'Eagle cam' viewers fret over beak injury, experts say wait and see
The patriarch of York County's most famous eagle family is hurt, but experts say they aren't going to swoop in to help him. At least not yet.
Eagle fans watching the Pennsylvania Game Commission's two live-streaming eagle cameras — both trained at the nest and both with infrared capabilities to capture action after dark — began commenting on social media Tuesday that one of the eagles had suffered a beak injury, according to Karen Lippy, a Hanover-area birding expert. The nest is 75 feet off the ground in a tree on private property next to Codorus State Park.
Some viewers posted screenshots of the injured bird, believed to be the male, Lippy said.
The injury starts at the nostril and goes along the back of the beak, she said. There might be some feather damage above the eye and lower beak damage as well, she said.
"Right now, there's nothing that can be done," Lippy said. "If the bird becomes weak and unable to fly, it will be taken for rehabilitation."
Lippy said she alerted Wendy Looker, a York County-based raptor rehabilitator who is familiar with the eagle family.
Rival eagle: Looker said the eagle most likely was injured by a rival.
"There's a 3-year-old (male) eagle that's been hanging out in the park this week," she said. "It's normal for (males) to get into scuffles."
Unusually warm weather is exacerbating hormone-fueled territorial behavior, she said.
Looker said she doubts the damage was caused by a great horned owl, although people have reported hearing the eagles and great horned owls screaming at each other.
Likely the younger male eagle raked the patriarch eagle's beak with his talon as the two clashed mid-air, she said.
"We don't know (how serious the wound is) because we can't examine the depth of the injury," Looker said.
She consulted with other wildlife rehabbers and an avian veterinarian, and they all agreed on a wait-and-see approach.
Even after being injured, the male eagle was seen on camera carrying sticks and a limb to shore up his nest, according to Lippy, which bodes well — at least in the short term.
Infection issue: Looker and Lippy said they are concerned about possible infection, but Looker said it's not even known if the wound went deep enough to introduce pathogens into the raptor's bloodstream. The eagle could be at risk for "a pretty serious bacterial issue," she said.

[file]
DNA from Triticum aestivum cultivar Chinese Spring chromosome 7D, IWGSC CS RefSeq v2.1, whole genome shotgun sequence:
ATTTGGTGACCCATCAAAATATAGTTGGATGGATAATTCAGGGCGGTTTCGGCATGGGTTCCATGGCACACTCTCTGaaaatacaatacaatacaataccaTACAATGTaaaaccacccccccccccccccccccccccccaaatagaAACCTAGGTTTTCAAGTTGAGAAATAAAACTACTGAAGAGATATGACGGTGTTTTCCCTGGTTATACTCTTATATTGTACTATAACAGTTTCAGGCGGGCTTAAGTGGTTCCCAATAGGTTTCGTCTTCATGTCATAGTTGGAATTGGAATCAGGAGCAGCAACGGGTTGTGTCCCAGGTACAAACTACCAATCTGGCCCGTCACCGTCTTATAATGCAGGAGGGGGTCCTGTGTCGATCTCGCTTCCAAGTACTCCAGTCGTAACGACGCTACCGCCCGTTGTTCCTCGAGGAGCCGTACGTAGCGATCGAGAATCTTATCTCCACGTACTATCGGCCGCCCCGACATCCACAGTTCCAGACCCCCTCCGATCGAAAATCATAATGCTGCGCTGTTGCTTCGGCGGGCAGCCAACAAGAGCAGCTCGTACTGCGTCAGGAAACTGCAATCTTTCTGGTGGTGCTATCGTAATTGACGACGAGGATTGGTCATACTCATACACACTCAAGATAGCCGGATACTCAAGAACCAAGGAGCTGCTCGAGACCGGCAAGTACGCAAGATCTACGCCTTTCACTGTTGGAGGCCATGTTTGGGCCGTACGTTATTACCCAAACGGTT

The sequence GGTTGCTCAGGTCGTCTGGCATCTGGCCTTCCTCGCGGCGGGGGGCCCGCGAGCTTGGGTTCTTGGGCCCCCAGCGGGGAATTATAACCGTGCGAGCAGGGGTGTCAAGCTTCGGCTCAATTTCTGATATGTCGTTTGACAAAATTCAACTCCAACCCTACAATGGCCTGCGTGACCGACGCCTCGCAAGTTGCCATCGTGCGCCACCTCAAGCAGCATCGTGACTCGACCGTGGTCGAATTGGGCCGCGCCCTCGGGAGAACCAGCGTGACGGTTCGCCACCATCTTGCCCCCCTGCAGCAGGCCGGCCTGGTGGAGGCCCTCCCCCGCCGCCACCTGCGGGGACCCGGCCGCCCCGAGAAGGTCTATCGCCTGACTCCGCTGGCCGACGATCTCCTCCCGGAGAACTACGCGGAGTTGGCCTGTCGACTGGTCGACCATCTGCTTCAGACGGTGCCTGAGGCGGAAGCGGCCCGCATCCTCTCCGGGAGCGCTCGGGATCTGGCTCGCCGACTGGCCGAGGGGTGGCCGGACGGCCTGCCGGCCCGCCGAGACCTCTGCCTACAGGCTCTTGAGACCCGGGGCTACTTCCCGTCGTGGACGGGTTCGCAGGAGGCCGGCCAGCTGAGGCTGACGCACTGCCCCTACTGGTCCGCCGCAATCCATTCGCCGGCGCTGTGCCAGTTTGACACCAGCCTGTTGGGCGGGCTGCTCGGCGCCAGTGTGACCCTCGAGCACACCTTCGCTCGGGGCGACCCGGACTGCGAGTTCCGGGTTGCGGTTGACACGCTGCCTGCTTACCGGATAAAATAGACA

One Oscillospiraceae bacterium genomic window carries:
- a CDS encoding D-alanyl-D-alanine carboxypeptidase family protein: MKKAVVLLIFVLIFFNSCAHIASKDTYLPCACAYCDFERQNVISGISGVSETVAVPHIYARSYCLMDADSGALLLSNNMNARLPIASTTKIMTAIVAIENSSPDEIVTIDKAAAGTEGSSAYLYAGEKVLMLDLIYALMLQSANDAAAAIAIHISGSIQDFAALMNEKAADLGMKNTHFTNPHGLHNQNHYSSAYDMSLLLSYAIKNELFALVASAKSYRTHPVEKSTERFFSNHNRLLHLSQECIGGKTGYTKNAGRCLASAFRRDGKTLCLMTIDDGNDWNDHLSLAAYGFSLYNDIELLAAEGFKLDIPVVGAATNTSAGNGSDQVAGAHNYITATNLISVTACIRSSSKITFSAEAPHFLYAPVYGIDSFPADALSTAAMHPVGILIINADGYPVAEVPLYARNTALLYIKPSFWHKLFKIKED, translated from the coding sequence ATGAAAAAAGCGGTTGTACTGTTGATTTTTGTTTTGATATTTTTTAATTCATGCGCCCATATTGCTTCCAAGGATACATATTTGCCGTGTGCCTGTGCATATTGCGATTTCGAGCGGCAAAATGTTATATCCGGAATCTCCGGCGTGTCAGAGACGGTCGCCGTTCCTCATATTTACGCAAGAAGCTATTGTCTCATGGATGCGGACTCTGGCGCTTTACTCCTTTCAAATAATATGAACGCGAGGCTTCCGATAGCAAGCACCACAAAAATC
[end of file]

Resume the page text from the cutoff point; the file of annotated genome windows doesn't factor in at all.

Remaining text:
Both experts said even if the eagle avoids infection, there could be long-term repercussions for his health.
That's because beaks grow like fingernails. If the injury causes the beak to grow so that it becomes misaligned, it could eventually affect the eagle's ability to feed, Looker said.
"But the bird may be perfectly fine," Looker said. "At this point it's not responsible to (trap it). ... The bird seems to be closing his beak properly and he's been carrying sticks."
Travis Lau, press secretary for the Pennsylvania Game Commission, said the commission has been alerted to the situation and told the recommendation is not to interfere unless the injury begins to affect the bird's health.
"Then we'd be reconsidering," Lau said.
"We're keeping an eye on it," Lippy said. "I'd be happier than anyone if we got excited over nothing."
The background: Nearly 1.5 million individual viewers from around the world tuned in to the eagle cam last year and watched, occasionally with trepidation, as two eggs hatched into defenseless pink chicks that quickly grew into ravenous gray fluff balls.
People kept watching as those eaglets grew feathers, became large and boisterous, and eventually fledged.
By mid-May 2015, there were 23.8 million live-stream views of the nest.
The eagles have nested in the area for about a decade, according to Lau.
Fans can post and view screen-grab photos on the game commission's Facebook page and by tweeting #PGCeaglecam.
— Reach Liz Evans Scolforo at firstname.lastname@example.org.